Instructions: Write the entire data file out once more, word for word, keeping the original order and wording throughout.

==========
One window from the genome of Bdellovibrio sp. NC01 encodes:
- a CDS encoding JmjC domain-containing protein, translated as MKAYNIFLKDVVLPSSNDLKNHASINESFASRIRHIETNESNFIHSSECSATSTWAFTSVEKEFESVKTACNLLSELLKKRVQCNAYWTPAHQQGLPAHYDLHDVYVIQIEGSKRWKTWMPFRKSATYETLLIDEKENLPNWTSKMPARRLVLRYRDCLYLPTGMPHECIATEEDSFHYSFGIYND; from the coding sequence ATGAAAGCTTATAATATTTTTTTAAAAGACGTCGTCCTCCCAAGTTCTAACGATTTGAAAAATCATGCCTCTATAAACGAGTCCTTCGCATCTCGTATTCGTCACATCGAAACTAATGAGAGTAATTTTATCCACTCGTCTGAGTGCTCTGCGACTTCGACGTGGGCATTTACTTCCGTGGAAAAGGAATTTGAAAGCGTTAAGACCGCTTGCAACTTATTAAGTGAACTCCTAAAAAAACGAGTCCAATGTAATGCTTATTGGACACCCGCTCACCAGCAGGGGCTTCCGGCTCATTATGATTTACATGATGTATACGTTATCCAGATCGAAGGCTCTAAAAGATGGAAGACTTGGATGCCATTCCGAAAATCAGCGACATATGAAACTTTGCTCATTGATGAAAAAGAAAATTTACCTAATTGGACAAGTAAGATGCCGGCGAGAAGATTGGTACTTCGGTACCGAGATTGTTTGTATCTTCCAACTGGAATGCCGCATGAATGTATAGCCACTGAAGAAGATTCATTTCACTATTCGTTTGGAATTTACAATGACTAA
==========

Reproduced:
One window from the genome of Bdellovibrio sp. NC01 encodes:
- a CDS encoding JmjC domain-containing protein, translated as MKAYNIFLKDVVLPSSNDLKNHASINESFASRIRHIETNESNFIHSSECSATSTWAFTSVEKEFESVKTACNLLSELLKKRVQCNAYWTPAHQQGLPAHYDLHDVYVIQIEGSKRWKTWMPFRKSATYETLLIDEKENLPNWTSKMPARRLVLRYRDCLYLPTGMPHECIATEEDSFHYSFGIYND; from the coding sequence ATGAAAGCTTATAATATTTTTTTAAAAGACGTCGTCCTCCCAAGTTCTAACGATTTGAAAAATCATGCCTCTATAAACGAGTCCTTCGCATCTCGTATTCGTCACATCGAAACTAATGAGAGTAATTTTATCCACTCGTCTGAGTGCTCTGCGACTTCGACGTGGGCATTTACTTCCGTGGAAAAGGAATTTGAAAGCGTTAAGACCGCTTGCAACTTATTAAGTGAACTCCTAAAAAAACGAGTCCAATGTAATGCTTATTGGACACCCGCTCACCAGCAGGGGCTTCCGGCTCATTATGATTTACATGATGTATACGTTATCCAGATCGAAGGCTCTAAAAGATGGAAGACTTGGATGCCATTCCGAAAATCAGCGACATATGAAACTTTGCTCATTGATGAAAAAGAAAATTTACCTAATTGGACAAGTAAGATGCCGGCGAGAAGATTGGTACTTCGGTACCGAGATTGTTTGTATCTTCCAACTGGAATGCCGCATGAATGTATAGCCACTGAAGAAGATTCATTTCACTATTCGTTTGGAATTTACAATGACTAA